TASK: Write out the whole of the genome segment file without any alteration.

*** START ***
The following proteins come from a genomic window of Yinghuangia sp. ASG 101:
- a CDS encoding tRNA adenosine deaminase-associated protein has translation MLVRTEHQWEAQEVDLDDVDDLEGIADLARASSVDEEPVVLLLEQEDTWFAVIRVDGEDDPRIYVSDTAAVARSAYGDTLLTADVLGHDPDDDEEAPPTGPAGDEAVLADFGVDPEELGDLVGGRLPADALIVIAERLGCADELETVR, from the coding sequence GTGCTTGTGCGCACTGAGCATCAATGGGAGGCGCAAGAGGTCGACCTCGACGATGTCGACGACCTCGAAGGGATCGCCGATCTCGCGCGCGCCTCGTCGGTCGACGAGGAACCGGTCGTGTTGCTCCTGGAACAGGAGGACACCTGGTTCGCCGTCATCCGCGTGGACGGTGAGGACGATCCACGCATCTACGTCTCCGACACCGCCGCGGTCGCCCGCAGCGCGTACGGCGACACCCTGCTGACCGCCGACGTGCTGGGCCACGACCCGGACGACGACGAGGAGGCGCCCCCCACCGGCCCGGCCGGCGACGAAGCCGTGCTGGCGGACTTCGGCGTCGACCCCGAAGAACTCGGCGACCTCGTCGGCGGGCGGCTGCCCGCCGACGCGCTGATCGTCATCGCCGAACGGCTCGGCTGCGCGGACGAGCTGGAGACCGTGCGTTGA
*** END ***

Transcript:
The following proteins come from a genomic window of Yinghuangia sp. ASG 101:
- a CDS encoding tRNA adenosine deaminase-associated protein has translation MLVRTEHQWEAQEVDLDDVDDLEGIADLARASSVDEEPVVLLLEQEDTWFAVIRVDGEDDPRIYVSDTAAVARSAYGDTLLTADVLGHDPDDDEEAPPTGPAGDEAVLADFGVDPEELGDLVGGRLPADALIVIAERLGCADELETVR, from the coding sequence GTGCTTGTGCGCACTGAGCATCAATGGGAGGCGCAAGAGGTCGACCTCGACGATGTCGACGACCTCGAAGGGATCGCCGATCTCGCGCGCGCCTCGTCGGTCGACGAGGAACCGGTCGTGTTGCTCCTGGAACAGGAGGACACCTGGTTCGCCGTCATCCGCGTGGACGGTGAGGACGATCCACGCATCTACGTCTCCGACACCGCCGCGGTCGCCCGCAGCGCGTACGGCGACACCCTGCTGACCGCCGACGTGCTGGGCCACGACCCGGACGACGACGAGGAGGCGCCCCCCACCGGCCCGGCCGGCGACGAAGCCGTGCTGGCGGACTTCGGCGTCGACCCCGAAGAACTCGGCGACCTCGTCGGCGGGCGGCTGCCCGCCGACGCGCTGATCGTCATCGCCGAACGGCTCGGCTGCGCGGACGAGCTGGAGACCGTGCGTTGA